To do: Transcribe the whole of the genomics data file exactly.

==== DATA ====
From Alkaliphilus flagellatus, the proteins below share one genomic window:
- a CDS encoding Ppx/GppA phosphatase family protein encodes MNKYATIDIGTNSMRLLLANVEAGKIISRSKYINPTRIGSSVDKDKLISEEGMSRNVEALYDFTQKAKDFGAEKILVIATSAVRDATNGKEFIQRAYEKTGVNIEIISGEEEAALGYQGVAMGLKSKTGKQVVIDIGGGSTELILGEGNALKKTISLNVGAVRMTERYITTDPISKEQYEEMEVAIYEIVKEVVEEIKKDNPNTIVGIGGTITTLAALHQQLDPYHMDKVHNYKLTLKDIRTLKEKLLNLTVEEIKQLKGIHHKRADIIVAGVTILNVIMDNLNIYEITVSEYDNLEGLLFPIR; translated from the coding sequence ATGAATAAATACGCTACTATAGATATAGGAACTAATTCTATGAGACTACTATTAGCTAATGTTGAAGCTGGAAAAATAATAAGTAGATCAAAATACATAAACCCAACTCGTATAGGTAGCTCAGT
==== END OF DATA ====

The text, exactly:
From Alkaliphilus flagellatus, the proteins below share one genomic window:
- a CDS encoding Ppx/GppA phosphatase family protein encodes MNKYATIDIGTNSMRLLLANVEAGKIISRSKYINPTRIGSSVDKDKLISEEGMSRNVEALYDFTQKAKDFGAEKILVIATSAVRDATNGKEFIQRAYEKTGVNIEIISGEEEAALGYQGVAMGLKSKTGKQVVIDIGGGSTELILGEGNALKKTISLNVGAVRMTERYITTDPISKEQYEEMEVAIYEIVKEVVEEIKKDNPNTIVGIGGTITTLAALHQQLDPYHMDKVHNYKLTLKDIRTLKEKLLNLTVEEIKQLKGIHHKRADIIVAGVTILNVIMDNLNIYEITVSEYDNLEGLLFPIR; translated from the coding sequence ATGAATAAATACGCTACTATAGATATAGGAACTAATTCTATGAGACTACTATTAGCTAATGTTGAAGCTGGAAAAATAATAAGTAGATCAAAATACATAAACCCAACTCGTATAGGTAGCTCAGT